ECO-Inspiration: Sipping on the Go

We’re back with another ECO-Inspiration that we hope will help shift the habit around to-go beverages in this country. There has been a lot of recent media attention about plastic bags and containers (hooray to all the bans!) but another culprit of environmental degradation can be blamed on our on-the-go caffeine reliance. I was shocked to read that the US accounts for 120 billion paper, plastic and foam coffee cups each year (1/5 of the world total!) Truly devastating when you learn that 99% of it ends up as trash! Even compostable cups require oxygen to break down and our landfills are too tightly packed to help that process.


Dinner Dialogue Series #2


We’re on to the next round of conversations to be shared around the table! How did it go last month when we posed the topic of reusable products? What’s coming up for the kiddos, for your partner, your family, or anyone else with whom you’ve engaged?

This week’s topic takes a step back and asks you to consider what it is you’re actually leaving behind when you eat a meal on-the-go.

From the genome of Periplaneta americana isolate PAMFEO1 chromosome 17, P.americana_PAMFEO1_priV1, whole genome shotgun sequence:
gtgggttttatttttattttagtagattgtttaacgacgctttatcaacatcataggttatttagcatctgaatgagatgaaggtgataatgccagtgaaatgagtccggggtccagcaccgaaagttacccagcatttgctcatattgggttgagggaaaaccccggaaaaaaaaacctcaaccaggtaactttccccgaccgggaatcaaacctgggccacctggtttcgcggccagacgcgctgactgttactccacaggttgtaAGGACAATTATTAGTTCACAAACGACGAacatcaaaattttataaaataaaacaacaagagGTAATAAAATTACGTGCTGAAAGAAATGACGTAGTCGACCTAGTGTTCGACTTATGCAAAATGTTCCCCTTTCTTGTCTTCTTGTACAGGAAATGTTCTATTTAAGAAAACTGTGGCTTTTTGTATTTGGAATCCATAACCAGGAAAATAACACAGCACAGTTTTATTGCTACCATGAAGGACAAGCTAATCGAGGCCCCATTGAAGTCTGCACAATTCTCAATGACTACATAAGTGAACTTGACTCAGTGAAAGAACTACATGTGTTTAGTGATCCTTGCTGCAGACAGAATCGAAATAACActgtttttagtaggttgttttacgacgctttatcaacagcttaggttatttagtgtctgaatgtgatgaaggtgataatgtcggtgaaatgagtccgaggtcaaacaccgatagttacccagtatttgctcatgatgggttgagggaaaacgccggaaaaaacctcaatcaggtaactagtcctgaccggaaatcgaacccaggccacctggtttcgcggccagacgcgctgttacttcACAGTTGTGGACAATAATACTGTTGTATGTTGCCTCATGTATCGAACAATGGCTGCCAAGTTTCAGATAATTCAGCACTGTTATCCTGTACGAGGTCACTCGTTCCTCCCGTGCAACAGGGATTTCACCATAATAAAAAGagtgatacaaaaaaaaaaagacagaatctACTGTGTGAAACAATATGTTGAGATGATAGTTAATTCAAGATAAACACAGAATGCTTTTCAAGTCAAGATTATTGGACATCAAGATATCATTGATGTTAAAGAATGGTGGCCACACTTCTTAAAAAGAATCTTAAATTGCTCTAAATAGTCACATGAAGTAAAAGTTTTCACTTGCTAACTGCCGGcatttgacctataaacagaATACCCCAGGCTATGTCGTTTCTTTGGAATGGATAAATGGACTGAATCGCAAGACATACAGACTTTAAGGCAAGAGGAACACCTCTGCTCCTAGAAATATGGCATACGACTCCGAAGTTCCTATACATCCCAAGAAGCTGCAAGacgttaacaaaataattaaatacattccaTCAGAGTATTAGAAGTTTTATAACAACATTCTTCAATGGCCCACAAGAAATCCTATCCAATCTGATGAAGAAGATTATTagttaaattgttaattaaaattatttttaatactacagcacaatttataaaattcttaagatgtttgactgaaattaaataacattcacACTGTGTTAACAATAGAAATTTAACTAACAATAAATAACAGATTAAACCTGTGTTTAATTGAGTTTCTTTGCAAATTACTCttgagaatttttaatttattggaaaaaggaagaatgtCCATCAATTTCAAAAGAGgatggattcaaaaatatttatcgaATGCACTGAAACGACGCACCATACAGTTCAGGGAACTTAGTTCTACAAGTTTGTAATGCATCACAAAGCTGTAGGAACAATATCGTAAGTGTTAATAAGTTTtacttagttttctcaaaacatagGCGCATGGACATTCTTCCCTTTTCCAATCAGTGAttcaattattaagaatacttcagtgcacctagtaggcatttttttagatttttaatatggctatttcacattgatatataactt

News Worth Reading!

For our last post this month, we want to shift gears from talking about smaller scale environmental steps to broadening our conversation on a global level. What are some positive stories happening around the world that demonstrate the power of collective action?

Here is some exciting news from 2019 alone that has our Ecopiggy team motivated about what’s to come. As a company, we feel inspired to continue educating our customers and sharing quality, sustainable products that are healthy for families and for the environment. So, here we go, in no particular order…


Year of the eco{PIG}gy

Kung hei fat choy! Another round of New Years blessings to you all. Indeed, today marks a new beginning in the 12-year cycle of the Chinese Zodiac and fortuitously, 2019 is considered the “Year of the Pig.” Or, as we’d like to officially rename it, “Year of the eco{PIG}gy.”


Join us for #plasticfreejuly

Plastic bottles, bags, to-go containers, and many other products designed for one time use last forever. These plastics break “up” instead of down, becoming a permanent pollutant. With a shockingly low rate of recycling (only 9%!), most are sent to a landfill where they remain, while more is littered, and even more end up in the ocean. Scientists predict that by 2050, there will be more plastic in our oceans than fish. Every bit of plastic ever made still exists, and in the first 10 years of this, the 21st century, produced more plastic than the entirety of the 20th century.

 

Join the #plasticfreeJULY initiative, help us reduce our collective eco-footprint, and save the ocean!